Naked mannequins? It's business not 'as usual' in wake of Sandy
Updated 5:48 pm, Sunday, November 4, 2012
Visitors to Main Street on Saturday may have noticed that many of the mannequins in the store windows were sporting a more minimalist look than a week ago -- they were naked.
The stripped mannequins were evidence of the disheveled, disrupted state of much of the town center, five days after Superstorm Sandy struck Westport. More than a dozen retailers in the downtown were still closed Saturday afternoon, as papered-over windows, sandbags, piles of water-warped floorboards and "closed" signs were still scattered around the area.
Sandy triggered some of the most severe flooding the town center has experienced, as an overflowing Saugatuck River inundated parts of Main Street and Post Road East with about 3 feet of water, according to town emergency management officials.
Retailers who did manage to open by the weekend reported that their stores suffered substantial impact. The Age of Reason toy store at Post Road West on the west side of the downtown had 2 feet of flooding, damaging about 30 percent of its stock, said owner Dina Berger.
"It's a nightmare," Berger said. "And now we're really gearing up for Christmas. We had merchandise that we haven't put on the floor yet, brand-new merchandise that is gone. And I don't know if I have the funds to replace it."
Other downtown retailers were more fortunate. Six inches of water seeped into The Brownstone, a Main Street fashion and home accessories boutique, but it survived with relatively little damage to its stock. Co-owner Celeste Puglisi noted the prevalence of recent storms that had wracked the town's main shopping boulevard.
"It's just unbelievable the devastation," she said. "It's so hard for these people, who just went through this with Irene, to go through this again."
The damage and disruption wrought by Sandy has extended throughout the Westport business community. Its local economic impact far exceeds the toll of Irene or the October 2011 nor'easter, according to many merchants interviewed by the Westport News.
While Connecticut Light & Power restored power Thursday night to the town center, many establishments in the downtown and other parts of Westport continued struggling to resume normal operations.
On Friday afternoon, Gold's Delicatessen in the Compo Shopping Center on Post Road East was running on partial power. With most of its kitchen appliances knocked out, the restaurant's management improvised with a basic menu.
"The Westport community is outstandingly grateful," said co-owner Nancy Eckl. "All we have is coffee, buttered rolls and matzo ball soup and everybody who walks in the door says, `That's exactly what I want.' "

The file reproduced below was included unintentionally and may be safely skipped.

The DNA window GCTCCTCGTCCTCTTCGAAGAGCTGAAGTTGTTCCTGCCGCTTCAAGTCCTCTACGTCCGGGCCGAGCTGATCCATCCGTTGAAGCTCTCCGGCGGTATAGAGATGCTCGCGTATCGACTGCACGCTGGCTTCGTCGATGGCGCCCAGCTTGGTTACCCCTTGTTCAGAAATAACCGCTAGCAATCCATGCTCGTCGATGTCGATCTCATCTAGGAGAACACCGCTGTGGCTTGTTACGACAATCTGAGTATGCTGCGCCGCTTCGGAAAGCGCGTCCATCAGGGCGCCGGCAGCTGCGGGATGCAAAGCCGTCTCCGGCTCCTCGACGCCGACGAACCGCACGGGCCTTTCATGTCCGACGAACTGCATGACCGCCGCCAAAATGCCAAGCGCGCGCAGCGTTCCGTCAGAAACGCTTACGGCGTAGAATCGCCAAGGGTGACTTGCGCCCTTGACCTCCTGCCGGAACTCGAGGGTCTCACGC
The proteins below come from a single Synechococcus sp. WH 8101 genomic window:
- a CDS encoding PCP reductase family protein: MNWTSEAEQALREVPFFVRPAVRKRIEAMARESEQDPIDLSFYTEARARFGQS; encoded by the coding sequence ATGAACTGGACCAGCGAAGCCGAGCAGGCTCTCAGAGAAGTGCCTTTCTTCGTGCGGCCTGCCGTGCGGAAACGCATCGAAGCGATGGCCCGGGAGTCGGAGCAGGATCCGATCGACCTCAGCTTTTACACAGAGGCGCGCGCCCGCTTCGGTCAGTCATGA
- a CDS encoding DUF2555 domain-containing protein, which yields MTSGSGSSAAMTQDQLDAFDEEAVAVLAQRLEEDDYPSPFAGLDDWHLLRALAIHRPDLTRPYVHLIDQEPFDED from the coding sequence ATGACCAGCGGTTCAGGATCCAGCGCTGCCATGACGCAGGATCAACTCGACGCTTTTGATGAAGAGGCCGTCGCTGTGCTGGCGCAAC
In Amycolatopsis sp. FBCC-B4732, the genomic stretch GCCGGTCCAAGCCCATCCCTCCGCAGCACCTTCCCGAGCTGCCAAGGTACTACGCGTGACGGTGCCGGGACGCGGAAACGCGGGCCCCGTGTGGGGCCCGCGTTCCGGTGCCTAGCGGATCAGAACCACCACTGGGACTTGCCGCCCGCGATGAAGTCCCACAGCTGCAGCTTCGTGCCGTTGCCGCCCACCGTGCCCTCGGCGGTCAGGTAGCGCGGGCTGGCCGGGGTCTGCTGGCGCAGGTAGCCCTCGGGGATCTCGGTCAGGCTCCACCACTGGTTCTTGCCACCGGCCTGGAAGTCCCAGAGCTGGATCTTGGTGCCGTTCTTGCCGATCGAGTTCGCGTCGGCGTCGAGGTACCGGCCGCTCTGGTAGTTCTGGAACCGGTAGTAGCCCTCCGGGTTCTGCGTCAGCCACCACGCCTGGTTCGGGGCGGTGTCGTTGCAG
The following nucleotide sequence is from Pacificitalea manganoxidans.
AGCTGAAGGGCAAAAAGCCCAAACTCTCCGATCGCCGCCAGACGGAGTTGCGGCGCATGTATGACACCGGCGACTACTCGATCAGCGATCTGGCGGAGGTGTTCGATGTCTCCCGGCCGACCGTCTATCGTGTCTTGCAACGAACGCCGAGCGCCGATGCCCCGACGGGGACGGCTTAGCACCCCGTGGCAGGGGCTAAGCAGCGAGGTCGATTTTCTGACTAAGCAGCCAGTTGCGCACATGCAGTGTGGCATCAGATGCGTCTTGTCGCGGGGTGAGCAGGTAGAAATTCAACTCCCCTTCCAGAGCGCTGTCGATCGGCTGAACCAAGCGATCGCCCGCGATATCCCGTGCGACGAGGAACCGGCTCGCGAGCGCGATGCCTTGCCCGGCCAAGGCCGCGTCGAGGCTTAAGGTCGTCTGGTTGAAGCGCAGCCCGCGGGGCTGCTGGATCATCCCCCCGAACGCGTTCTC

Unsurprisingly, Sandy has also interrupted regular service at the gas pumps. During the last week, shortages and long lines were commonplace at many Westport service stations. The Citgo station at 786 Post Road East kept its power during the storm, but it has not received a new delivery of diesel fuel since Oct. 22, according to Gloria Osterberg, the station's owner.
"It's really hard because a lot of our customers are garbage companies and tree people and most trucks are diesel," Osterberg said. "It's been a nuthouse."
In the Saugatuck section of town, cancellation of Metro-North Railroad service between Westport and Grand Central Terminal from Sunday night through Thursday affected merchants near the Saugatuck depot.
"You lose business because you don't have people going into the city," said Hemanshu Patel, owner of Desi's Corner, a news agent on Railroad Place. "When you don't have people on the trains, you don't have a lot of people around here."
Some businesses, especially those that maintained power throughout the storm, have taken less of a financial hit.
Revenue increased "substantially" during the last week at the Ace Hardware store at 345 Main St., according to owner Jimmy Izzo.
"We're just trying to make it as easy and comfortable as possible to supply people with needs such as gas cans for their generators, batteries, lanterns, the necessary clean-up equipment like leaf bags, rakes and -- for those out of power -- firewood and charcoal for cooking."
As thousands of town residents still languished in the dark over the weekend, many of those items are not on the shelves for long.
"Maintaining inventory, it's almost impossible," Izzo added. "It just goes out as fast as you get it in."
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